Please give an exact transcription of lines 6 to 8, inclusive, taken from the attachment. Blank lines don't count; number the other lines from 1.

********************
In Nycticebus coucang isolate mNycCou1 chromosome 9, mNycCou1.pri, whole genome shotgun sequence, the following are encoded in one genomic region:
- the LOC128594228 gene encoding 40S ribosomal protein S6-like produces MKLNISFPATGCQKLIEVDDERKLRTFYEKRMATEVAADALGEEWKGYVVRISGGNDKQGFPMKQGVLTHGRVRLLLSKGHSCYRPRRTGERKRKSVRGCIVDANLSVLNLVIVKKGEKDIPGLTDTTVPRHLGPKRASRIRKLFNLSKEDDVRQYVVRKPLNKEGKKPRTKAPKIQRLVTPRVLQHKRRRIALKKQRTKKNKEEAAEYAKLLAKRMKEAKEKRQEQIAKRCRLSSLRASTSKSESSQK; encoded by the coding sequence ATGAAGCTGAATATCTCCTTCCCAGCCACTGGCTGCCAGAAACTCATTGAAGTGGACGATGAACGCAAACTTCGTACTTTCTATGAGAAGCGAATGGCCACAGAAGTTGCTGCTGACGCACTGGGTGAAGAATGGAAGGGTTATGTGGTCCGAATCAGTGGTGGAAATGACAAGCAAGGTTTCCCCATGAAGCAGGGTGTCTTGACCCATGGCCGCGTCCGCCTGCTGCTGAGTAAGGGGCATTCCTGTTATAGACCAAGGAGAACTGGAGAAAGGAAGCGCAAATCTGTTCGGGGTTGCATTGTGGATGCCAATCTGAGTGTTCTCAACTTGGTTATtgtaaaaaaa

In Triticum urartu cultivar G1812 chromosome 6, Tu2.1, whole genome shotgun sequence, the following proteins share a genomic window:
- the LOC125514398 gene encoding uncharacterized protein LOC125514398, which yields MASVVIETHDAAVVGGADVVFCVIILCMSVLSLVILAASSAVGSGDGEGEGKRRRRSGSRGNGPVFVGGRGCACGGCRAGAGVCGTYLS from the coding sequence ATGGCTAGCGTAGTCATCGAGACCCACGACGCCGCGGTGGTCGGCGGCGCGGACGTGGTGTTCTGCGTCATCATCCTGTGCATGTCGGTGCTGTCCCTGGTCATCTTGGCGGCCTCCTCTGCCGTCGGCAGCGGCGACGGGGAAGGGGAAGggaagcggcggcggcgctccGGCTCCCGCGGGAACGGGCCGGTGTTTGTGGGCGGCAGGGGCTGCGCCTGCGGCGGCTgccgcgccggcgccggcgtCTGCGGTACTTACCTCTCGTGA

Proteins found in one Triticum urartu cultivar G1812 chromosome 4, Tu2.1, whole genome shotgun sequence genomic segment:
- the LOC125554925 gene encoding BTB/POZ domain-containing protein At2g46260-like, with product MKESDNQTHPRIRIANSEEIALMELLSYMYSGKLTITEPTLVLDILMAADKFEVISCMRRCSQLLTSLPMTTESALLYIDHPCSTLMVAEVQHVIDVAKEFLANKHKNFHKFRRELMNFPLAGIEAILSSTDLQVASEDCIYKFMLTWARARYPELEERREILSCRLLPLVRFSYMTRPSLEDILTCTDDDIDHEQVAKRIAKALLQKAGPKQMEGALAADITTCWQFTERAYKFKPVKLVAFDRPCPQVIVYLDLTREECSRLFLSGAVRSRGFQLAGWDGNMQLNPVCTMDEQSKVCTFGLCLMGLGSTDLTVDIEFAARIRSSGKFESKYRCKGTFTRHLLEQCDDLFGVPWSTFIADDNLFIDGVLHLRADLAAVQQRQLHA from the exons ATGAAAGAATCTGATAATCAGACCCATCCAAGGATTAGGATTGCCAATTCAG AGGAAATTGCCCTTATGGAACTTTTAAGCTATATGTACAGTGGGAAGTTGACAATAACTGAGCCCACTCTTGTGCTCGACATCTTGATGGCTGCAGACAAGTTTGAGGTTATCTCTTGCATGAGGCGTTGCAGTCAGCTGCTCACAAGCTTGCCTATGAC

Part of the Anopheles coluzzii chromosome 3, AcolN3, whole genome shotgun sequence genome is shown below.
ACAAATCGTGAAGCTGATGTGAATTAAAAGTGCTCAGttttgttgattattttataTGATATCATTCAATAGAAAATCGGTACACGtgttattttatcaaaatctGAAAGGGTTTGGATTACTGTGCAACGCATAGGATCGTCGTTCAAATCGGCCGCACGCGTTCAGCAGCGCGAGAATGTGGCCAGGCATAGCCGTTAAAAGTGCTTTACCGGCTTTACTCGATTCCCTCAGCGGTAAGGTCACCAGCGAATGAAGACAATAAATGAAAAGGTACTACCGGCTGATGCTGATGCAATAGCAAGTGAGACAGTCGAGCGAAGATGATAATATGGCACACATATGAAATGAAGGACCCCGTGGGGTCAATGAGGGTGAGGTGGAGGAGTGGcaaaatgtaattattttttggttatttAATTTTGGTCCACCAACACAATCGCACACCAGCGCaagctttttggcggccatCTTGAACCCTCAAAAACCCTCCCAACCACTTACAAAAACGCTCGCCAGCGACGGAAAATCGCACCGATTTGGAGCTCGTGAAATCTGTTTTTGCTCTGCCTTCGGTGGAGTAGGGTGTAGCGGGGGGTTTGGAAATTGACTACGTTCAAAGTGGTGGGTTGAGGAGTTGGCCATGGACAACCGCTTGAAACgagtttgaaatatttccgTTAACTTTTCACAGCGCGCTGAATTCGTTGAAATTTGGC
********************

- the LOC125554925 gene encoding BTB/POZ domain-containing protein At2g46260-like, with product MKESDNQTHPRIRIANSEEIALMELLSYMYSGKLTITEPTLVLDILMAADKFEVISCMRRCSQLLTSLPMTTESALLYIDHPCSTLMVAEVQHVIDVAKEFLANKHKNFHKFRRELMNFPLAGIEAILSSTDLQVASEDCIYKFMLTWARARYPELEERREILSCRLLPLVRFSYMTRPSLEDILTCTDDDIDHEQVAKRIAKALLQKAGPKQMEGALAADITTCWQFTERAYKFKPVKLVAFDRPCPQVIVYLDLTREECSRLFLSGAVRSRGFQLAGWDGNMQLNPVCTMDEQSKVCTFGLCLMGLGSTDLTVDIEFAARIRSSGKFESKYRCKGTFTRHLLEQCDDLFGVPWSTFIADDNLFIDGVLHLRADLAAVQQRQLHA from the exons ATGAAAGAATCTGATAATCAGACCCATCCAAGGATTAGGATTGCCAATTCAG AGGAAATTGCCCTTATGGAACTTTTAAGCTATATGTACAGTGGGAAGTTGACAATAACTGAGCCCACTCTTGTGCTCGACATCTTGATGGCTGCAGACAAGTTTGAGGTTATCTCTTGCATGAGGCGTTGCAGTCAGCTGCTCACAAGCTTGCCTATGAC

Part of the Anopheles coluzzii chromosome 3, AcolN3, whole genome shotgun sequence genome is shown below.
ACAAATCGTGAAGCTGATGTGAATTAAAAGTGCTCAGttttgttgattattttataTGATATCATTCAATAGAAAATCGGTACACGtgttattttatcaaaatctGAAAGGGTTTGGATTACTGTGCAACGCATAGGATCGTCGTTCAAATCGGCCGCACGCGTTCAGCAGCGCGAGAATGTGGCCAGGCATAGCCGTTAAAAGTGCTTTACCGGCTTTACTCGATTCCCTCAGCGGTAAGGTCACCAGCGAATGAAGACAATAAATGAAAAGGTACTACCGGCTGATGCTGATGCAATAGCAAGTGAGACAGTCGAGCGAAGATGATAATATGGCACACATATGAAATGAAGGACCCCGTGGGGTCAATGAGGGTGAGGTGGAGGAGTGGcaaaatgtaattattttttggttatttAATTTTGGTCCACCAACACAATCGCACACCAGCGCaagctttttggcggccatCTTGAACCCTCAAAAACCCTCCCAACCACTTACAAAAACGCTCGCCAGCGACGGAAAATCGCACCGATTTGGAGCTCGTGAAATCTGTTTTTGCTCTGCCTTCGGTGGAGTAGGGTGTAGCGGGGGGTTTGGAAATTGACTACGTTCAAAGTGGTGGGTTGAGGAGTTGGCCATGGACAACCGCTTGAAACgagtttgaaatatttccgTTAACTTTTCACAGCGCGCTGAATTCGTTGAAATTTGGC